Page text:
I think about kayaking. A LOT. One of my favourite things about our sport is the process of applying knowledge, skill, and fitness to a particular rapid, and coming up with a theory of how it should be run. We then apply this theory to the rapid to the best of our abilities, and hopefully create a line for ourselves to run smoothly.
The limits of our sport are constantly being pushed. First D’s of rivers and rapids continue to occur constantly, and people take it to the next level on other rivers by running them at higher and higher water. I have a pretty vivid imagination, and sometimes I find myself lost in thought about what is in fact possible in a kayak, and what the human body can withstand. This is only exacerbated by the ease of access to information on the Internet. I have wasted so much time “Internet scouting” rapids.
Here are a few of my favorite as-of-yet un-run waterfalls that fall into the “purely theoretical” category. The possibilities are incredible, but you would be playing with fire.
Virginia Falls, Nahanni River, Northwest Territories, Canada
This thing is absolutely spectacular. Total vertical drop of around 500 feet. It sits at a latitude of 61.63, just south of the Arctic Circle. Access is available only by float plane.
It starts with a monster entrance slide that you would have to be all the way left on. A giant rock formation splits the flow, and the right side of the main drop is an absolute no-go.
You could catch an eddy after the slide, but there is no aborting at that point, you are walled in and committed.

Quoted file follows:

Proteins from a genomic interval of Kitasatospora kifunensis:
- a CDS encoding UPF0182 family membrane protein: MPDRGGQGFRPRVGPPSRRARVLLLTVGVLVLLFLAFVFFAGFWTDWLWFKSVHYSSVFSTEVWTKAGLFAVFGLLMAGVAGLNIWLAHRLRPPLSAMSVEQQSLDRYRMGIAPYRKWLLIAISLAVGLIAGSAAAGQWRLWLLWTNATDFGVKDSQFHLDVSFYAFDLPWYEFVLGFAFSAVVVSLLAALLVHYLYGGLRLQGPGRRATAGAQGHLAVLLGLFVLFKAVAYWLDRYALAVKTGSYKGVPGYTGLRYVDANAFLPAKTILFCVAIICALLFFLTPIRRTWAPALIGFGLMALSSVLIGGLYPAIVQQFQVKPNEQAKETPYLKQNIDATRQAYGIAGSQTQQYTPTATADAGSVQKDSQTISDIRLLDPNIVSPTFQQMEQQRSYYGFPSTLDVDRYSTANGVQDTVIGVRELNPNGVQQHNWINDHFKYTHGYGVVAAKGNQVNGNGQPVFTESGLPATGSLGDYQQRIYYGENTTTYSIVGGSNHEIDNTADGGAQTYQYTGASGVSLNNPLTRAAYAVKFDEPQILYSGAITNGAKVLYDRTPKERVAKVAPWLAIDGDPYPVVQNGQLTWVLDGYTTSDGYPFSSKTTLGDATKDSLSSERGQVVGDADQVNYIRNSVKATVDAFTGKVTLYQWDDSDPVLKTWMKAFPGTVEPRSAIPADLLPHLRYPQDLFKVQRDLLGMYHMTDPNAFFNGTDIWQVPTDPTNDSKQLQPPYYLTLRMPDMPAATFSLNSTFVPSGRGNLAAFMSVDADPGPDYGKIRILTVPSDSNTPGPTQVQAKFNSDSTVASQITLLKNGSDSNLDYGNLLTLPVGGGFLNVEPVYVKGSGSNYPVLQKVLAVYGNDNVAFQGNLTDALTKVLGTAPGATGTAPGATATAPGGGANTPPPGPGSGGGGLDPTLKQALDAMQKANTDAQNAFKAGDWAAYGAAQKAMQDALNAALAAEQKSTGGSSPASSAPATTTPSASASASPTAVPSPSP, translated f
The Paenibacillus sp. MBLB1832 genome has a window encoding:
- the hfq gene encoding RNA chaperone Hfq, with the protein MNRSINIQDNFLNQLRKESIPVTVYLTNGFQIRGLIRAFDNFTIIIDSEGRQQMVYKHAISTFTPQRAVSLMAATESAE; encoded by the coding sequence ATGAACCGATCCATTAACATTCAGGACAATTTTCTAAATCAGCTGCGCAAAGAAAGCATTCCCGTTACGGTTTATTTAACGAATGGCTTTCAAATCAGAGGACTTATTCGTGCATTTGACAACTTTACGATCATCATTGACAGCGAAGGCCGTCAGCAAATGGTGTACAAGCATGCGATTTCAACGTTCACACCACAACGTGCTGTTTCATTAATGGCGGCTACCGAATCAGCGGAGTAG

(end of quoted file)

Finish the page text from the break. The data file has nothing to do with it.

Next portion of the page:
You would then have to run a monster weir hole immediately followed by a 250+ foot cascade. The only way to
properly document this thing would be a chase helicopter with a camera, ski-film style. That would be a bit
If you completed this rapid successfully, you would have just run the sickest thing ever descended in a kayak, and be able to enjoy the satisfaction under the Northern Lights that night. Ever since I read “True North” by Will Hobbs when I was 9 years old, I have been mesmerized by the spirituality and power of this area of northern Canada.
Ok, moving on…
Pywiack Cascade, Tenaya River, California, USA
Two years ago, I was fortunate enough to run Tenaya Falls in Cali. It is the most amazing slide that I have ever done at 350 feet of vertical descent. I have never gone faster in my boat, and it is absolutely amazing that something that big can be so good. Here is the video of that day.
Tenaya is huge, but it is only the runt sibling of a titan waiting ½ mile downstream...
The Pywiack Cascade drops 700 feet and is much steeper than Tenaya. Sadly enough, several hikers have slipped from trails far above this thing and taken the ultimate ride once they hit the water. The whole gorge slopes in at a very steep angle, and it is the slickest, most perfect granite you could imagine.
Here is a low water picture of the bottom of Pywiack. Do you think that pool is big enough?
Absolutely spectacular terrain...
What would your speed be by the end? Physics folks please chime in… 50+ degree slide that drops 700 vertical feet… 120 mph? It sure seems like you could be.
If you want a quick helicopter view of the top of this bad boy, pay close attention to the BBC Planet Earth series episode on Freshwater. One final thought with this one… are any of you familiar with “speed-flying?” Would
that be possible with a kayak on this slide? I think so, but where would you land?
I’m not going to lie, Palouse used to be on this theoretical list for me… and then Tyler Bradt stepped up and proved it to be possible! I still can’t believe that happened, congrats dude!
Good lines everyone, and have fun thinking about the theoretical possibilities of our sport.
PS- Feel free to drop a comment with your own theoretically runnable drop for us all to check out, or let us know (via Facebook Like or comment) and I can share some more!